The daughter of disabled activist Ni Yulan (倪玉蘭) yesterday said police grabbed her at the airport in Beijing and barred her from leaving China to collect a rights award for her mother in the Netherlands.
The Netherlands had asked China to explain why Ni’s daughter, Dong Xuan (董璇), was not allowed to go to the Hague to accept the 100,000 euro (US$131,000) Human Rights Defenders Tulip award, an embassy spokesman said.
“I tried to leave Beijing on Wednesday [Jan. 25], but police grabbed me at the airport and said I could not go,” Dong said.
“Ever since, there has been a policeman following me. He even tries to stop me from going out into the street to walk around. On Sunday, the police came and searched my house,” she said by telephone.
The Chinese Ministry of Public Security was not immediately available for comment.
Ni and her husband, Dong Jiqin (董繼勤), were tried by a Beijing court in late December for “provoking trouble,” but no verdict has yet been reached.
The two, who have long helped victims of land seizures, were detained in April last year as authorities rounded up scores of activists amid anonymous online calls for protests similar to those that swept across the Arab world.
Ni was awarded the Dutch government’s prize “in recognition for her work on behalf of citizens of Beijing whose houses were confiscated and demolished in the run-up to the 2008 Olympic Games,” organizers said on their Web site.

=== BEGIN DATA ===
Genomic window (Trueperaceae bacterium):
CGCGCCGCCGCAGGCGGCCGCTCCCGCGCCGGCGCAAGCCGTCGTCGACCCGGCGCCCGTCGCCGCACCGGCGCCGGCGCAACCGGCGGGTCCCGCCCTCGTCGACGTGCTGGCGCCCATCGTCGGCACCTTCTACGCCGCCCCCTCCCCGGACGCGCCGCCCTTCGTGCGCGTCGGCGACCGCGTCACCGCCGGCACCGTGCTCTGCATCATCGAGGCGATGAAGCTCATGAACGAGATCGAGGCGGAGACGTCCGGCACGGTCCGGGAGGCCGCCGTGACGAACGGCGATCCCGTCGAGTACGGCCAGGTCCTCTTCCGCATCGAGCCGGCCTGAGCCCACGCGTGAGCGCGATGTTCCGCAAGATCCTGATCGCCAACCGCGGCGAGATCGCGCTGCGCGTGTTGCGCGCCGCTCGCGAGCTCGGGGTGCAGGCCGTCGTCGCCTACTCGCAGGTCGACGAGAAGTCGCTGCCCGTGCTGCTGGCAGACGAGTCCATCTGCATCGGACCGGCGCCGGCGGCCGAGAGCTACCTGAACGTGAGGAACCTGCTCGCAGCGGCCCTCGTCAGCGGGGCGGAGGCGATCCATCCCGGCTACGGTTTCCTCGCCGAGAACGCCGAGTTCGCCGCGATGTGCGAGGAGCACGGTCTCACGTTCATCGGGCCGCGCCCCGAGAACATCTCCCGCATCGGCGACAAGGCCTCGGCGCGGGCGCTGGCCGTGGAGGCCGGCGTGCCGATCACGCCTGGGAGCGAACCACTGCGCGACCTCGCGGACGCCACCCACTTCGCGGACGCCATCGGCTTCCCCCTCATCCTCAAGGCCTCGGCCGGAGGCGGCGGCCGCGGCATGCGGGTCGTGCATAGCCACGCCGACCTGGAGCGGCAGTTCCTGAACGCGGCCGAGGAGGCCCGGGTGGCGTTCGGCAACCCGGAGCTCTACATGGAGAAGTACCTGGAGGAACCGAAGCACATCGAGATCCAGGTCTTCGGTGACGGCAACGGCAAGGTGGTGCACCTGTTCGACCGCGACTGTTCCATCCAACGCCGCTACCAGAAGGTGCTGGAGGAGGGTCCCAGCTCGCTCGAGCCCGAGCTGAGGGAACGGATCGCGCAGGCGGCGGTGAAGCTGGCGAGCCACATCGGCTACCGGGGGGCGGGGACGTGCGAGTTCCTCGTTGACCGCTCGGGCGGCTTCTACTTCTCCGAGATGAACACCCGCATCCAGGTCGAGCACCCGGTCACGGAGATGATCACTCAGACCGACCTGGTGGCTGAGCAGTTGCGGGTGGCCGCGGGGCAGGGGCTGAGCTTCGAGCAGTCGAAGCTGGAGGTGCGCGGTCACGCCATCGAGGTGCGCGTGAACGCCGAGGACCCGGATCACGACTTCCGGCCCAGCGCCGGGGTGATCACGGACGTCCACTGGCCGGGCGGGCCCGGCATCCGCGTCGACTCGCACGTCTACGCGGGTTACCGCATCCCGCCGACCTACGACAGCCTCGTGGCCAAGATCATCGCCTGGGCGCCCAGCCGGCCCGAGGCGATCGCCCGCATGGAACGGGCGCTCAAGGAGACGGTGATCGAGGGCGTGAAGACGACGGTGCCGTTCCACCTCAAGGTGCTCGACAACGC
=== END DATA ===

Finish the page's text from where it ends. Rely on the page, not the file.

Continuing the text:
The award ceremony was due to take place in the Hague yesterday.
Ni — a disabled lawyer — has long been a thorn in the side of authority.
She was sentenced to a year in jail in 2002 for “obstructing official business” and to two years in 2008 for “harming public property” — charges brought against her as she tried to protect her home from demolition.
Ni has a large following of supporters throughout China, many of whom have been evicted from their homes in government-backed land seizures.
A spokesman for the Dutch embassy in China said that “Minister of Foreign Affairs [Uri] Rosenthal has requested an explanation from the Chinese authorities and pleaded for the daughter’s case to travel to the Netherlands.”
Ni’s case has been championed by numerous Western governments, including the US and the EU, which sent representatives to meet with her during her brief period of freedom in 2010.